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someguy567

== vs equals

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I'm wondering in this example, which would be more appropriate?

getGrandExchange().getStatus(GrandExchange.Box.BOX_1) == GrandExchange.Status.FINISHED_SALE

or

getGrandExchange().getStatus(GrandExchange.Box.BOX_1).equals(GrandExchange.Status.FINISHED_SALE)

 

Edited by someguy567
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20 hours ago, someguy567 said:

I'm wondering in this example, which would be more appropriate?


getGrandExchange().getStatus(GrandExchange.Box.BOX_1) == GrandExchange.Status.FINISHED_SALE

or


getGrandExchange().getStatus(GrandExchange.Box.BOX_1).equals(GrandExchange.Status.FINISHED_SALE)

 

One should make it a practice to always use #equals. Even when one is in a situation where references have to be compared (==) for a custom Class, one should still override the #equals method for it to implement reference comparing.

^ This does not apply to primitives and constants though :) .

Edited by Eagle Scripts
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Use == for primitives and constants
Use .equals() for everything else

GrandExchange.Status is an enum, and enum values are always constant (even if they for some reason are mutable), so here you should use '=='

15 hours ago, Alek said:

The following is not valid because String is an object:

String s = "abc";
 if(s == "abc") {
}

Those strings are literals actually; which are constant. '==' is valid :xboge:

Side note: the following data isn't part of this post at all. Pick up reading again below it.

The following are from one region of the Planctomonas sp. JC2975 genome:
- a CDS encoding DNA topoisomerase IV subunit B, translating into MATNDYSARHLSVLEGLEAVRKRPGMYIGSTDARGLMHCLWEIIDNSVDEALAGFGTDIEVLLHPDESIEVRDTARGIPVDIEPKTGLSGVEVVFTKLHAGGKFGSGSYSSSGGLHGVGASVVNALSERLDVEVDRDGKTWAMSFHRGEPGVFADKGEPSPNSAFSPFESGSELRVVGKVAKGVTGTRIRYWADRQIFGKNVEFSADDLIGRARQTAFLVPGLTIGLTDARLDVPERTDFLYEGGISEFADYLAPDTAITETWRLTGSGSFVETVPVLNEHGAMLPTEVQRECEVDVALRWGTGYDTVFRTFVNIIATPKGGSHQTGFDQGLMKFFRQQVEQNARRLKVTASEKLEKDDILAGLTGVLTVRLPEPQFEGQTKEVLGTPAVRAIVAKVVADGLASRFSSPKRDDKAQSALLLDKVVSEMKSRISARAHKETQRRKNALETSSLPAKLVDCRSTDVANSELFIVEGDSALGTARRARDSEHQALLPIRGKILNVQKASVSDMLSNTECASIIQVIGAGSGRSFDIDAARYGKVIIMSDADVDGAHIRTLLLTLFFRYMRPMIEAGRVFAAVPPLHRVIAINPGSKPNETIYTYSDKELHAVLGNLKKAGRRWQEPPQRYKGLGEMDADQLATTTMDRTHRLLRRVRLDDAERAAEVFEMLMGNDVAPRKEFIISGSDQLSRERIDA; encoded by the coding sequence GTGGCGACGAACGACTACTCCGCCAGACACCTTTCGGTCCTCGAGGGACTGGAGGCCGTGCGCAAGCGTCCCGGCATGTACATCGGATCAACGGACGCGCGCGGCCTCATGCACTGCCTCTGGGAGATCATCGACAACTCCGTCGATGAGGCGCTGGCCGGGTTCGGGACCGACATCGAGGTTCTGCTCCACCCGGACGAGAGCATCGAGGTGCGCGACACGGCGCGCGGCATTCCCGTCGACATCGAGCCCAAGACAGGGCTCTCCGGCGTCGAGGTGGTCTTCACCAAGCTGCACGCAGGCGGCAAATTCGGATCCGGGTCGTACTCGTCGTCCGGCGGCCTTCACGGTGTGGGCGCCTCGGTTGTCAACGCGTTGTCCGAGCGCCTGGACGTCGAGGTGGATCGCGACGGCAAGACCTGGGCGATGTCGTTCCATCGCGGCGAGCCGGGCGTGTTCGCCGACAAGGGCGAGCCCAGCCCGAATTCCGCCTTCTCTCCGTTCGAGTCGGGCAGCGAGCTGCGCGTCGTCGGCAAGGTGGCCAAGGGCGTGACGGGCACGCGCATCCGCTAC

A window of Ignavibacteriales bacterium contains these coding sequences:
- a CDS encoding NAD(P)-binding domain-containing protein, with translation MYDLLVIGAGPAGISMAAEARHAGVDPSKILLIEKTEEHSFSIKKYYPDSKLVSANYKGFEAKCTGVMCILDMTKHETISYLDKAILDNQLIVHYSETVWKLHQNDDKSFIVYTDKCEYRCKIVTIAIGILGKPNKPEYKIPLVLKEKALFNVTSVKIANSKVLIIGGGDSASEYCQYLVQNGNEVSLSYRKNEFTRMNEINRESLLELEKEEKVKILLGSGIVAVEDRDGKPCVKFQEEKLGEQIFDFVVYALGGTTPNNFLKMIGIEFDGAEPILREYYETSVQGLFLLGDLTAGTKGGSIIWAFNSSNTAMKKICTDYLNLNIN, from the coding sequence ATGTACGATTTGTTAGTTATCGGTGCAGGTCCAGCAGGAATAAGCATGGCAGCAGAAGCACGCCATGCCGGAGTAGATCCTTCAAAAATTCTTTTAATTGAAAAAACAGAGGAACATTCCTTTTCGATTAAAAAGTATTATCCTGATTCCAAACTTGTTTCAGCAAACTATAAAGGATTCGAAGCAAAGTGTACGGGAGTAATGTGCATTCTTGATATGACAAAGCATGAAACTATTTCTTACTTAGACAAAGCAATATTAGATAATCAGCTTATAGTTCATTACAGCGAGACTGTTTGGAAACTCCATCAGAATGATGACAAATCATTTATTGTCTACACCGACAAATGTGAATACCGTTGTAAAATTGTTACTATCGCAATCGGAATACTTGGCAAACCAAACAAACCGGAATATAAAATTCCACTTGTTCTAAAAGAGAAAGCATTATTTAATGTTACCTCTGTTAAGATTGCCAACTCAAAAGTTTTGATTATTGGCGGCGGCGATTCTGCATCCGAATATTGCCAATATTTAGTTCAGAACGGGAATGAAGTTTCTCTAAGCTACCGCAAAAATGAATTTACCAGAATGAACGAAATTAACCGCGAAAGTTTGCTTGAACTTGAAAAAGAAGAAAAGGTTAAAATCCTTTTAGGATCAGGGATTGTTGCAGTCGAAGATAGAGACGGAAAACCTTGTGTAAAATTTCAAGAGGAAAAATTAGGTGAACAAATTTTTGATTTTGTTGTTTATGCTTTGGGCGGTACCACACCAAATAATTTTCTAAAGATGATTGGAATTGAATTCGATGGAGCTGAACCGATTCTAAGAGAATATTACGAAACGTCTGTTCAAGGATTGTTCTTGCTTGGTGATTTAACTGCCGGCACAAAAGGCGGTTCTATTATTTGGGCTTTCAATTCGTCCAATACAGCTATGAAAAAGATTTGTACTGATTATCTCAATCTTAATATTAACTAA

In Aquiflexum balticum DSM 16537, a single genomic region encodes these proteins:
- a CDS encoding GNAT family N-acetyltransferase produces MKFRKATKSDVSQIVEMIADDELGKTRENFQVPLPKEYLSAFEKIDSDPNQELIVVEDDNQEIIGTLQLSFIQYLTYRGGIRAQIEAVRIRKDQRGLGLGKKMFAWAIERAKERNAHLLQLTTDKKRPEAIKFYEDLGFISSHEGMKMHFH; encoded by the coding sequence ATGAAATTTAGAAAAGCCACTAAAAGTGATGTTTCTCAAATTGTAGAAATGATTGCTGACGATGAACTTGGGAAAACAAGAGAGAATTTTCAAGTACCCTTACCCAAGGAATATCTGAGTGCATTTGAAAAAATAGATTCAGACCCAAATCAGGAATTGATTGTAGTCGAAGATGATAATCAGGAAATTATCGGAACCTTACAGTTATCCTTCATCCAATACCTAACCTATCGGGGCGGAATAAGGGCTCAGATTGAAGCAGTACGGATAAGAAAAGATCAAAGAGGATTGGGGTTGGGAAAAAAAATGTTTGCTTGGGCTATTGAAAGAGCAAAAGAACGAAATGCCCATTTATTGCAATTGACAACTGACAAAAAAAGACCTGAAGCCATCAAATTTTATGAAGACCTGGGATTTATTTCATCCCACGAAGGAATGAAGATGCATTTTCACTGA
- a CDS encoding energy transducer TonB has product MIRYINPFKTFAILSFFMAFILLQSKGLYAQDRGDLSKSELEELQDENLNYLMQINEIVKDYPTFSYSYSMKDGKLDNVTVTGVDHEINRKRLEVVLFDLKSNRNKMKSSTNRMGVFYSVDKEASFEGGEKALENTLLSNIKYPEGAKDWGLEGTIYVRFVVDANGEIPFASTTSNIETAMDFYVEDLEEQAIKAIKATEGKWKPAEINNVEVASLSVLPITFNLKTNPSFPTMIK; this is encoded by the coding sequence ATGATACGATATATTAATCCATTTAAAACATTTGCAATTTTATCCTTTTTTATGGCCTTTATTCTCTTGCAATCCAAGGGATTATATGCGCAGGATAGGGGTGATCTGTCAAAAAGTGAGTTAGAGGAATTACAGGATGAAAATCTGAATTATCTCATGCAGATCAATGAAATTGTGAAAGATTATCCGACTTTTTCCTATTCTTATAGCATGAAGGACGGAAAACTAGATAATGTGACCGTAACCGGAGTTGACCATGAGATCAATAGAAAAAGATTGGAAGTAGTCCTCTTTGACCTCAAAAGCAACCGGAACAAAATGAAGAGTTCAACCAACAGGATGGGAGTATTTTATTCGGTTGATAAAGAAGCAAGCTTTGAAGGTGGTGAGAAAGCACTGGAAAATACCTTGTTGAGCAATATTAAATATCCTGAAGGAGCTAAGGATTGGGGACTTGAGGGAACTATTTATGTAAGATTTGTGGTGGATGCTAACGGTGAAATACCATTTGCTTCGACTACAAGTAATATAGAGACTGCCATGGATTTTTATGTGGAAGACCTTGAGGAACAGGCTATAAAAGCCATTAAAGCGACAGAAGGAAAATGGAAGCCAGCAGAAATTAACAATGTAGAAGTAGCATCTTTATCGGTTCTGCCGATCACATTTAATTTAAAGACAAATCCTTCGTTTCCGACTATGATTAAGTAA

Edited by FrostBug
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16 hours ago, FrostBug said:

Use == for primitives and constants
Use .equals() for everything else

GrandExchange.Status is an enum, and enum values are always constant (even if they for some reason are mutable), so here you should use '=='

Those strings are literals actually; which are constant. '==' is valid :xboge:

I think the main reason why what Alek wrote is valid is because both those string objects point to the same object. Compiler is smart enough to see that "abc" is being used twice and instead of making 2 separate objects, it makes both variables point to one "abc" object.

(90%)

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8 hours ago, dreameo said:

I think the main reason why what Alek wrote is valid is because both those string objects point to the same object. Compiler is smart enough to see that "abc" is being used twice and instead of making 2 separate objects, it makes both variables point to one "abc" object.

(90%)

Yes, constants as in the same object. Java uses whats called a String constant pool where all string literals are stored. When creating the second literal, the pool is checked, and a reference to the previously added literal is returned

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On 11/8/2018 at 3:50 AM, FrostBug said:

Use == for primitives and constants
Use .equals() for everything else

GrandExchange.Status is an enum, and enum values are always constant (even if they for some reason are mutable), so here you should use '=='

Those strings are literals actually; which are constant. '==' is valid :xboge:

fake news!!! nice try CNN!

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